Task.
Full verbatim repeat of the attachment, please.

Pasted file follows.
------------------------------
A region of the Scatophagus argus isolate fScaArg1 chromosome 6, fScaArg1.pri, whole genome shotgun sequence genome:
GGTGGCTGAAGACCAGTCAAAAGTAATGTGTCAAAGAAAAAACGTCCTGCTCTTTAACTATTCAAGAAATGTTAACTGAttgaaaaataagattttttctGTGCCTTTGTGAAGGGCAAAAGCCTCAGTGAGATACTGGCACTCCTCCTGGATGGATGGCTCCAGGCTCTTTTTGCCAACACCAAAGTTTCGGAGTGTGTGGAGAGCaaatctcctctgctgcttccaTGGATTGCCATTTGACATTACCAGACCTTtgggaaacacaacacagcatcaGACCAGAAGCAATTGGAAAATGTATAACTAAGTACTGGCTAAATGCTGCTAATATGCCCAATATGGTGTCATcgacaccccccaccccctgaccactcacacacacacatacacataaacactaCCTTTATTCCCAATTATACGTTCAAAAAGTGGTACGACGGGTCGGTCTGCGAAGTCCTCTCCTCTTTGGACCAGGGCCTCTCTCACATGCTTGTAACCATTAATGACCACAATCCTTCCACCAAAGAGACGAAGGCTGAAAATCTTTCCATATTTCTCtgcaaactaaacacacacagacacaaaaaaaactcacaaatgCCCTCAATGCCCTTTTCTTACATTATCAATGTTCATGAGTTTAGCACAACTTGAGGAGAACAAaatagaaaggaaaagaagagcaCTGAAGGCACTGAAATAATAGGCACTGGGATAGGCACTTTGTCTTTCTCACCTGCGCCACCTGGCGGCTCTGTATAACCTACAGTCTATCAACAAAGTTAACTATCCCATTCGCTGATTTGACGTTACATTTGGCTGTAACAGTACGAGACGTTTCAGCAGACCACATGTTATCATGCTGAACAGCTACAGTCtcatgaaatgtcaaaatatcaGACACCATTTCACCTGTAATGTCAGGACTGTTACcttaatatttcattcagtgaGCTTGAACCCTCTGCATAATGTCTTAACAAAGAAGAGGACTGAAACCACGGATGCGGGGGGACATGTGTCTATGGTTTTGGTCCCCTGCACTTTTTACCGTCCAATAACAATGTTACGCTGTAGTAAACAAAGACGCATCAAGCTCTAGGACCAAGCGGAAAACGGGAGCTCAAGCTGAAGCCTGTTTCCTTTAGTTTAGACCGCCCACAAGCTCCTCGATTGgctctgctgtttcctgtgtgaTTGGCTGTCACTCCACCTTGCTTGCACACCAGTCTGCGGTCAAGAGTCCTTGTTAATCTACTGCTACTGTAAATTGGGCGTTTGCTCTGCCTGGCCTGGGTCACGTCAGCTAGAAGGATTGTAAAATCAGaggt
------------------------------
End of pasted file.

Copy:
A region of the Scatophagus argus isolate fScaArg1 chromosome 6, fScaArg1.pri, whole genome shotgun sequence genome:
GGTGGCTGAAGACCAGTCAAAAGTAATGTGTCAAAGAAAAAACGTCCTGCTCTTTAACTATTCAAGAAATGTTAACTGAttgaaaaataagattttttctGTGCCTTTGTGAAGGGCAAAAGCCTCAGTGAGATACTGGCACTCCTCCTGGATGGATGGCTCCAGGCTCTTTTTGCCAACACCAAAGTTTCGGAGTGTGTGGAGAGCaaatctcctctgctgcttccaTGGATTGCCATTTGACATTACCAGACCTTtgggaaacacaacacagcatcaGACCAGAAGCAATTGGAAAATGTATAACTAAGTACTGGCTAAATGCTGCTAATATGCCCAATATGGTGTCATcgacaccccccaccccctgaccactcacacacacacatacacataaacactaCCTTTATTCCCAATTATACGTTCAAAAAGTGGTACGACGGGTCGGTCTGCGAAGTCCTCTCCTCTTTGGACCAGGGCCTCTCTCACATGCTTGTAACCATTAATGACCACAATCCTTCCACCAAAGAGACGAAGGCTGAAAATCTTTCCATATTTCTCtgcaaactaaacacacacagacacaaaaaaaactcacaaatgCCCTCAATGCCCTTTTCTTACATTATCAATGTTCATGAGTTTAGCACAACTTGAGGAGAACAAaatagaaaggaaaagaagagcaCTGAAGGCACTGAAATAATAGGCACTGGGATAGGCACTTTGTCTTTCTCACCTGCGCCACCTGGCGGCTCTGTATAACCTACAGTCTATCAACAAAGTTAACTATCCCATTCGCTGATTTGACGTTACATTTGGCTGTAACAGTACGAGACGTTTCAGCAGACCACATGTTATCATGCTGAACAGCTACAGTCtcatgaaatgtcaaaatatcaGACACCATTTCACCTGTAATGTCAGGACTGTTACcttaatatttcattcagtgaGCTTGAACCCTCTGCATAATGTCTTAACAAAGAAGAGGACTGAAACCACGGATGCGGGGGGACATGTGTCTATGGTTTTGGTCCCCTGCACTTTTTACCGTCCAATAACAATGTTACGCTGTAGTAAACAAAGACGCATCAAGCTCTAGGACCAAGCGGAAAACGGGAGCTCAAGCTGAAGCCTGTTTCCTTTAGTTTAGACCGCCCACAAGCTCCTCGATTGgctctgctgtttcctgtgtgaTTGGCTGTCACTCCACCTTGCTTGCACACCAGTCTGCGGTCAAGAGTCCTTGTTAATCTACTGCTACTGTAAATTGGGCGTTTGCTCTGCCTGGCCTGGGTCACGTCAGCTAGAAGGATTGTAAAATCAGaggt